Up until six years ago, the ideal eLearning group would be around 25 learners. This enabled community building, spaced and easily to follow interactions, getting feedback from the online tutor/facilitator, and timely graded assignments. As soon as the (x)MOOC were coming, the sheer size of online learner groups forced online tutors and Technology Enhanced Learning (TEL) developers to rethink assessments. In all fairness, assessments come from (or in some cases are relics from) the industrial age. As the industrial age demanded that learners would grasp specific production oriented processes or specific information that would be used to build upon. But now, with knowledge shifts happening all over the professional spectrum, new TEL-solutions seem to be needed. 

This post is one in a set of posts that I am planning on TELearning solutions that affect all of us in face-to-face, blended, or/and online education. Mostly for reflective purposes, but also to see where 'our' status as online teacher (or learner) might be going.

The rise of the robo-reader or robo-grader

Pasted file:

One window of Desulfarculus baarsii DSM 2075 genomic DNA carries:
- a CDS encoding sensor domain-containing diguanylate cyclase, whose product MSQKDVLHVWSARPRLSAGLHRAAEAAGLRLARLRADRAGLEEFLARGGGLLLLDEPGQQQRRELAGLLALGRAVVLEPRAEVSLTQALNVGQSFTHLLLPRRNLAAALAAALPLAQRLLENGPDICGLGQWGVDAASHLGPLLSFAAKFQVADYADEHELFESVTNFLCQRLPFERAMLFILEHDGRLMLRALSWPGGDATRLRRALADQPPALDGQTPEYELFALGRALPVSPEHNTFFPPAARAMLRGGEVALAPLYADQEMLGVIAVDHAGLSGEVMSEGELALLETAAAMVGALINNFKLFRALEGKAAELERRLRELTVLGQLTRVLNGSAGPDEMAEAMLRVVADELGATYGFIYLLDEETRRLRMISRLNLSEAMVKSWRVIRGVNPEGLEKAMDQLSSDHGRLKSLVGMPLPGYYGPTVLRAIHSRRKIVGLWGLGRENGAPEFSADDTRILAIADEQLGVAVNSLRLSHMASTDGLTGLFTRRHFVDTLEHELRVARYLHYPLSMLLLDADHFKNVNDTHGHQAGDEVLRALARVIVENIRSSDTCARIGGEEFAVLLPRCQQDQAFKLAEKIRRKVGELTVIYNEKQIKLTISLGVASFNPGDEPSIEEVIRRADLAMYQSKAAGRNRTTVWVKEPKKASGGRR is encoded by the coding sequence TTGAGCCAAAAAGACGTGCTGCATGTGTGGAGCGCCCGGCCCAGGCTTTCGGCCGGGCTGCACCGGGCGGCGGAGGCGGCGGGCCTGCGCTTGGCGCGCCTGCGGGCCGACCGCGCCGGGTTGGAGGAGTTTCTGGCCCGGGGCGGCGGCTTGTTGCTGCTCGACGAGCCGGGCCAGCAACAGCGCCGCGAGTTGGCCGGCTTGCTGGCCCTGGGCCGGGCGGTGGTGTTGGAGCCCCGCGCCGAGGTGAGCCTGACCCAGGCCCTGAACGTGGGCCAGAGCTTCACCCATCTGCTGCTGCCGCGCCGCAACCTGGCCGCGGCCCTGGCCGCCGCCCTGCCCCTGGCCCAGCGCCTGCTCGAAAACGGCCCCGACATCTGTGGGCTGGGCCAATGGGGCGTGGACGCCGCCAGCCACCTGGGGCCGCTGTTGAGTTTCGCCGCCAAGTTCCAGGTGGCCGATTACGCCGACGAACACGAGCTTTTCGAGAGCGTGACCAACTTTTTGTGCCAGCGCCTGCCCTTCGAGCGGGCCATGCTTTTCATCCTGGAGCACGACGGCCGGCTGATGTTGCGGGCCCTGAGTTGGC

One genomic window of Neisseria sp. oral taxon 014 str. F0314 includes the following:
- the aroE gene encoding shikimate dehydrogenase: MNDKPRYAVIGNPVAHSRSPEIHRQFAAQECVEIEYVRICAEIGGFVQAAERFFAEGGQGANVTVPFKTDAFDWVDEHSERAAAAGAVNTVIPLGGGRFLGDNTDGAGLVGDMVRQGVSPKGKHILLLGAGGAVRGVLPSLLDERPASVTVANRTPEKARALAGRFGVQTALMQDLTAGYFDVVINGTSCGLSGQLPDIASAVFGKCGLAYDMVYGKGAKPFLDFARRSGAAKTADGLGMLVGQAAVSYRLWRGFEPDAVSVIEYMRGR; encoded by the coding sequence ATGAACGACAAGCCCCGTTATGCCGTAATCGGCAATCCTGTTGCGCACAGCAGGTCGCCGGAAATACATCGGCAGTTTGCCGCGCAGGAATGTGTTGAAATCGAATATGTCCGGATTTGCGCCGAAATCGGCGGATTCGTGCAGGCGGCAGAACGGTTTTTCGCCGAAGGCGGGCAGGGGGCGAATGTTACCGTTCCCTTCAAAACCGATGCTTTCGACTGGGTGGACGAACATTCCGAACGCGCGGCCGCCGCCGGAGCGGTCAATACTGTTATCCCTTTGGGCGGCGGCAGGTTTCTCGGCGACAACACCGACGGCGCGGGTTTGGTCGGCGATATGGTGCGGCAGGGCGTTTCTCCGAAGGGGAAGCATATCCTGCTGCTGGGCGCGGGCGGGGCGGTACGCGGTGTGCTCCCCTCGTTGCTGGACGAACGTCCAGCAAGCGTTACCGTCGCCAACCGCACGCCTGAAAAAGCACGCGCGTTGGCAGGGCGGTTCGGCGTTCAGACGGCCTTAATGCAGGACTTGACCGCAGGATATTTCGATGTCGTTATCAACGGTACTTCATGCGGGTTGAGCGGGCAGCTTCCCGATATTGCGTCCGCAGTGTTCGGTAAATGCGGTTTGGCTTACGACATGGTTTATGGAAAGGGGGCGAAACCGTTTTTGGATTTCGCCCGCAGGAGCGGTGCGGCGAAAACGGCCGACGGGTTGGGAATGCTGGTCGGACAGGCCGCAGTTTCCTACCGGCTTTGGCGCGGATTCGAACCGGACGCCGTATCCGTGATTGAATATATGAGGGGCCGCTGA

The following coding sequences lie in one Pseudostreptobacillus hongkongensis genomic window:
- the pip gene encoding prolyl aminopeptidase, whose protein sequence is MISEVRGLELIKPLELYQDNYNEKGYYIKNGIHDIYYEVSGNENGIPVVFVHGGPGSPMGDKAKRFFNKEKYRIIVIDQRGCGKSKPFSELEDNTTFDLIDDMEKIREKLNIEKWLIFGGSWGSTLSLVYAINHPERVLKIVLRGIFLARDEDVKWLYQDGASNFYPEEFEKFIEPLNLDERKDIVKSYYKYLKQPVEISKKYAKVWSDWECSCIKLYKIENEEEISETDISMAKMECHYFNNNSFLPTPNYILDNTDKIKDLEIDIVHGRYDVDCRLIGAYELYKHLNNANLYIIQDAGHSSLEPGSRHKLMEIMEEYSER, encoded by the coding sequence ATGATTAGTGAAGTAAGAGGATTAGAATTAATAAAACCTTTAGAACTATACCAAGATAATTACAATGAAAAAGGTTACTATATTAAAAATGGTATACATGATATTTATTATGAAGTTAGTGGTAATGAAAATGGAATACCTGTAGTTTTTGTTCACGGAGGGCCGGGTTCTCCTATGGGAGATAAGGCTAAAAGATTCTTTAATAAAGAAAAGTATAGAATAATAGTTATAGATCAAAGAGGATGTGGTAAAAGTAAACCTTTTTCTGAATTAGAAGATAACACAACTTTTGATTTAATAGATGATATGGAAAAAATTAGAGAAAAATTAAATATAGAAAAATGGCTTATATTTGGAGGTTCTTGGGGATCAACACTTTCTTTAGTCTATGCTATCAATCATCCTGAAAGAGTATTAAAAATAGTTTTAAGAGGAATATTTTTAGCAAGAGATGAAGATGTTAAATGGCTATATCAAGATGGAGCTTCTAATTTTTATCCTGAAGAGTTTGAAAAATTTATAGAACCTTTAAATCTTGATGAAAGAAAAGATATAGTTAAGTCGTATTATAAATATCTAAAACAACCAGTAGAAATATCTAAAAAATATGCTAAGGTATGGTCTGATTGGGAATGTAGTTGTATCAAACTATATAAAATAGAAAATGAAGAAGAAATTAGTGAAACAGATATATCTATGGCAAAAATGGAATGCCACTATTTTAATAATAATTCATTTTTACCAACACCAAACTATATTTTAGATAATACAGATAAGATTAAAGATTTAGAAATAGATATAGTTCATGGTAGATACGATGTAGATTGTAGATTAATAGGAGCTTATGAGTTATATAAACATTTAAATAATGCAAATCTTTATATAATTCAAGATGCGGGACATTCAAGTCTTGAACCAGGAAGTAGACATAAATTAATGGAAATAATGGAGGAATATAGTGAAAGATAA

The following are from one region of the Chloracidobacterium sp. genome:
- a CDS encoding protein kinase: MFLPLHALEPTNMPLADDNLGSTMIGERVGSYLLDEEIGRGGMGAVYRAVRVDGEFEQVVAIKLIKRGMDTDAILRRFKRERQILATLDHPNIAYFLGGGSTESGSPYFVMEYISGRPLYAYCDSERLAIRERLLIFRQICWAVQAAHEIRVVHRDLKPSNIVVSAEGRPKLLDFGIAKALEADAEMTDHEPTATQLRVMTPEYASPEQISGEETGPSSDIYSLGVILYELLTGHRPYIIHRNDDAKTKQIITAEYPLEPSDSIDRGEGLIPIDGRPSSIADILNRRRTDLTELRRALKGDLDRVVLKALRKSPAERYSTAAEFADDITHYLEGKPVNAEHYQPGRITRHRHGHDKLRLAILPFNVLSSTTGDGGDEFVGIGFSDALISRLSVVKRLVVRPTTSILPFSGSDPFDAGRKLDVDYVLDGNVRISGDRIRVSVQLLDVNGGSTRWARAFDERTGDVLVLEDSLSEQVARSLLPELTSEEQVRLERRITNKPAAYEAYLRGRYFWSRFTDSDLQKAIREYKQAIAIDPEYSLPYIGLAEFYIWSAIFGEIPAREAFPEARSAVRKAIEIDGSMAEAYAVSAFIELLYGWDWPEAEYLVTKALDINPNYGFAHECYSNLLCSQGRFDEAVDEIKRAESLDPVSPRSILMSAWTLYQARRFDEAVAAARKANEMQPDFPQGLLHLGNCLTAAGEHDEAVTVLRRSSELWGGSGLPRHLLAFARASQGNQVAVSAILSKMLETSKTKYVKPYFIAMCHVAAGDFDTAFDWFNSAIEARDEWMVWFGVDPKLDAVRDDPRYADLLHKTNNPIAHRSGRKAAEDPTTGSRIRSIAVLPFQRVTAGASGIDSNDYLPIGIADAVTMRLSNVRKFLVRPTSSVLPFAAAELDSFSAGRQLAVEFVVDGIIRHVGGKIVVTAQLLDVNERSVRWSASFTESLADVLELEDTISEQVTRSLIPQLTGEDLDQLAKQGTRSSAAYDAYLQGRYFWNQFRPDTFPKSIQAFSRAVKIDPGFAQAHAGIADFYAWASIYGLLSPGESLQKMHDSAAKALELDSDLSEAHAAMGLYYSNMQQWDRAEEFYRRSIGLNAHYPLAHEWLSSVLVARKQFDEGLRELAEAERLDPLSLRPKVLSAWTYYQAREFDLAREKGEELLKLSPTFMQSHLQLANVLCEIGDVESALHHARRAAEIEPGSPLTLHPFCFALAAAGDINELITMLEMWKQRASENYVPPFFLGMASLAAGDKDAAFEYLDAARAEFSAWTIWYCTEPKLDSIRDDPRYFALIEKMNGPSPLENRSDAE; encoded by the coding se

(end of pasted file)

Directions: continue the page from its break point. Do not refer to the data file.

One of the current solutions are the robo-readers. robo-readers are algorithms that enable automated grading of assessments and/or assignments. The learner posts an assignment, and an algorithm looks at the assignment and sends a grade with additional feedback to the learner. 

It has the potential for big returns, big money. This means huge MOOC platforms are investing in these types of solutions like the robo-readers. 

There are of course multiple robo-grade options, as assignments or assessments have multiple layers of complexity. The picture in this blogpost is taken from the overall page on automated grading from the Technical University of Darmstadt, Germany

Some research, some critiques